Supporters of internet data caps want to have things both ways: admitting that the monthly usage limits have nothing to do with congestion, while simultaneously arguing that those who use the most should pay more (but not that those who use the least should get any discount). Thus it’s refreshing that one broadband exec both acknowledged the congestion myth and said his company has no intention of instituting caps… at least for now. [More]
We’ve spent a few months looking at why cable and internet bills are so confusing, and where all the fees come from. But if there’s one bill in our virtual mailboxes that’s even more bloated and byzantine than pay-TV bills, it’s wireless bills. Hundreds of millions of us get them, but odds are that most of us don’t understand every fee, tax, or surcharge we pay. So now it’s the mobile industry’s turn under our microscope. Up first: Verizon Wireless. [More]
After more than six weeks, thousands of striking Verizon workers may be heading back to work soon. According to Labor Secretary Thomas Perez, the telecom giant and union leaders have reached an agreement in principle. [More]
One might think that if a company wants to have a conversation with their customers, once they’ve got them on the phone they’d stay on the line long enough to actually talk to them. But that wasn’t the case for one Consumerist reader, who said a Verizon rep hung up on him when informed that the customer would be recording their call. [More]
The city of Philadelphia gave Verizon until Feb. 25 to complete a seven-year agreement to bring FiOS service to all residents. While the company says it completed the job, the city is double checking the status by enlisting the help of those living within its borders. [More]
Tens of thousands of Verizon employees walked off the job this morning, when months of inconclusive contract negotiations between the company and the union representing those workers finally stalled out completely.
Back in February, Frontier Communications and Verizon announced a massive deal where Verizon sold broadband, cable TV, and voice markets in California, Texas, and Florida to Frontier. Millions of customers came along with the sale, and they were supposed to be switched from Verizon to Frontier on April 1. Considering how well the switch went, that wasn’t a good date to choose. [More]
If you’re a Verizon customer planning to upgrade your phone, don’t be surprised when you’re charged an extra fee: as of Monday, April 4, the carrier will charge customers $20 to activate upgraded devices, even if they don’t buy the device from Verizon. Customers who get their phones elsewhere simply get the fee added to their next bill after the upgrade. [More]
While all of us regular Verizon customers can give a sigh of relief that our information wasn’t posted online in a recent hack attack, nearly 1.5 million customers of Verizon Enterprise Solutions — the portion of the company that deals with other businesses’ data breaches — weren’t so lucky. [More]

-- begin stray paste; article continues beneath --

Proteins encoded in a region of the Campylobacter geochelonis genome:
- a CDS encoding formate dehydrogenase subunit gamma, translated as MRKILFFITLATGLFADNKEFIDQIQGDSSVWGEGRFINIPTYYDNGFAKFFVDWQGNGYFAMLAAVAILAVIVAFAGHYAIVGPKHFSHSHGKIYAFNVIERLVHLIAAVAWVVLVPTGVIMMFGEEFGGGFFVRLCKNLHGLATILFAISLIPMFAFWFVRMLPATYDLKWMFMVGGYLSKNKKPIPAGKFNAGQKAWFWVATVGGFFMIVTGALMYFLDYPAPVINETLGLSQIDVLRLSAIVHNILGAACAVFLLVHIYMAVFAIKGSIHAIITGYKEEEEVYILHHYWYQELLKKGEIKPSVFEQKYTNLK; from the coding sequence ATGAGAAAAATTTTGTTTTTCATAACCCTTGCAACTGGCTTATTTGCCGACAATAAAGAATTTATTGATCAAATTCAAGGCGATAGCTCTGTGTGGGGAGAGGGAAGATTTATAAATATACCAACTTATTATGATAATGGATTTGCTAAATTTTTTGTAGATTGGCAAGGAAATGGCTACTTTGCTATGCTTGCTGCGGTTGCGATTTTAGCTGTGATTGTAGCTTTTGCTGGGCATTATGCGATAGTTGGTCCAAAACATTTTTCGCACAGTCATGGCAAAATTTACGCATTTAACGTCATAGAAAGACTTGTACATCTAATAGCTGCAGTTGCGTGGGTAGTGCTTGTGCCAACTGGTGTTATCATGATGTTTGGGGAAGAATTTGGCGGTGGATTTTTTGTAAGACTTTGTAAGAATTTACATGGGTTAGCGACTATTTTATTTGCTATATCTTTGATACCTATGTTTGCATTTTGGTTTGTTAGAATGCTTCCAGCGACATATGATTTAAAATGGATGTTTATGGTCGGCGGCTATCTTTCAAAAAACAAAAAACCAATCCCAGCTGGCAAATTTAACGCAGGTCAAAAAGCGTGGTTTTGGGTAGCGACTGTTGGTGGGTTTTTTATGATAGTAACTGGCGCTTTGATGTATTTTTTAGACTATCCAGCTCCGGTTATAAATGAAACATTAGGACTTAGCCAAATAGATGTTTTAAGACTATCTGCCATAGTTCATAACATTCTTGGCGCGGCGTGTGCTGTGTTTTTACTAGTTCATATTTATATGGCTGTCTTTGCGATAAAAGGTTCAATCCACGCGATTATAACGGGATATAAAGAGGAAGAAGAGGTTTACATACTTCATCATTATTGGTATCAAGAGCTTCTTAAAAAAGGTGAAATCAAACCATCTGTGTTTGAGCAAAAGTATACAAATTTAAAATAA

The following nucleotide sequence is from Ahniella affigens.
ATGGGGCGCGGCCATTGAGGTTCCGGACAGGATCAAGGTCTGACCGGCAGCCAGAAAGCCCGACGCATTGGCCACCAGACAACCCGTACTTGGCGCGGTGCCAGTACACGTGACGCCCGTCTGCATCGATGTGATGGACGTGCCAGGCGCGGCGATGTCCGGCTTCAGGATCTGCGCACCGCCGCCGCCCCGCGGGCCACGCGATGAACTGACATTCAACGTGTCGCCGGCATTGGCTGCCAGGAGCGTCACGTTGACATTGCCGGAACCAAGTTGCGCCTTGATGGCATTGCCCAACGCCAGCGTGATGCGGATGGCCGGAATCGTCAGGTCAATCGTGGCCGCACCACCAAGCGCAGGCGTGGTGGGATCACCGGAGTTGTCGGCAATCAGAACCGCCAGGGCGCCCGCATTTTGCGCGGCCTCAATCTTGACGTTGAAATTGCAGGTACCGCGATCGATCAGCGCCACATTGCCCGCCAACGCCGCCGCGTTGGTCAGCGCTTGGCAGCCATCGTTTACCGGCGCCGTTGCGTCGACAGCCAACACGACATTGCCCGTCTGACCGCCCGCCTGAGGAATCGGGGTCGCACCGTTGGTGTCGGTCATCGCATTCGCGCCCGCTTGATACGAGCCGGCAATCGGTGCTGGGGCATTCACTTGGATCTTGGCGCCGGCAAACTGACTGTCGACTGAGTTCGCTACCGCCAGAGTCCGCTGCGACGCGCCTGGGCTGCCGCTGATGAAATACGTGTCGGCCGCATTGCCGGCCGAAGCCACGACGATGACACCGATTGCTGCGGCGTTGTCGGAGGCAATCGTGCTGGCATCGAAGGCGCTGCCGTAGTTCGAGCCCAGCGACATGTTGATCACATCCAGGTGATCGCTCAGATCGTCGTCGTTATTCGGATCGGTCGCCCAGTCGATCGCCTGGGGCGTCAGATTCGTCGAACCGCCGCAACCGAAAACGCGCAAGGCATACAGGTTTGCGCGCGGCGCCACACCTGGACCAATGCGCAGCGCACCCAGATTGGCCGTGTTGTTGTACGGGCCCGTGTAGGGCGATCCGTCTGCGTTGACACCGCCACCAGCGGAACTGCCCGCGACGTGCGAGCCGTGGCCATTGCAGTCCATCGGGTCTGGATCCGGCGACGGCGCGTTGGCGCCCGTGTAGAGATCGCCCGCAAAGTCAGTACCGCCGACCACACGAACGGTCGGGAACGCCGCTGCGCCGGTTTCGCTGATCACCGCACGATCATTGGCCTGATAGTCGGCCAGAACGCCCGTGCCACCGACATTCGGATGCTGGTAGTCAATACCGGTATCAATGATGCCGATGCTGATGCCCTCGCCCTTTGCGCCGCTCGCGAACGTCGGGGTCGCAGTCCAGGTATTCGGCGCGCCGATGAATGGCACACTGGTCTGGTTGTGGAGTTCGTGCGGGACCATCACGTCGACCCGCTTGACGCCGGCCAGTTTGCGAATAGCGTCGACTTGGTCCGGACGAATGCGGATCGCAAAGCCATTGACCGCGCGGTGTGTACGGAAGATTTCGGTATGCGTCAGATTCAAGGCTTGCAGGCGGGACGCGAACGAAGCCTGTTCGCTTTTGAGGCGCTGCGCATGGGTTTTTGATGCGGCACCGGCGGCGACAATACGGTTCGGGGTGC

Verizon is at it again: with a ruling on net neutrality likely to show up in the next few weeks, they are falling all over themselves to talk about how much they love net neutrality and what it protects, while explaining that they hate the rule that’s been put in place to protect net neutrality, and think it could ruin everything.
When you sign up for telecom services — some combination of TV, broadband, and/or phone — from your cable company, you’re told you’ll pay something like $49 or $99 a month… and yet the price you actually pay can be as much as 40% or more on top of that, thanks to a heap of sometimes confusing charges and fees. Which ones should you blame the government for, and which are made up by your cable company? One cable company at a time, we’ve been using real customers’ bills to break it down. In previous installations we’ve gone through Comcast, DirecTV, Charter, and TWC; now, it’s Verizon’s turn.
If you don’t like your wireless company’s service, or your current rate plan, you’re free to change providers. But if you think your wireless provider is breaking the law, you can’t sue the company; and it doesn’t matter which of the four major carriers you have, because they all strip their customers’ of their legal rights. [More]
Verizon is once again being accused of neglecting its copper-wire landline network. Following complaints from workers of damaged, sagging lines and unsafe utility poles, the Pennsylvania Public Utility Commission has announced it will be looking into whether or not the telecom giant’s actions put employees and the public at risk. [More]
Verizon’s mission to have the fastest wireless technology among wireless and communication providers got a $1.8 billion boost Monday when the company announced plans to lease spectrum from and acquire XO Communications’ fiberoptic network. [More]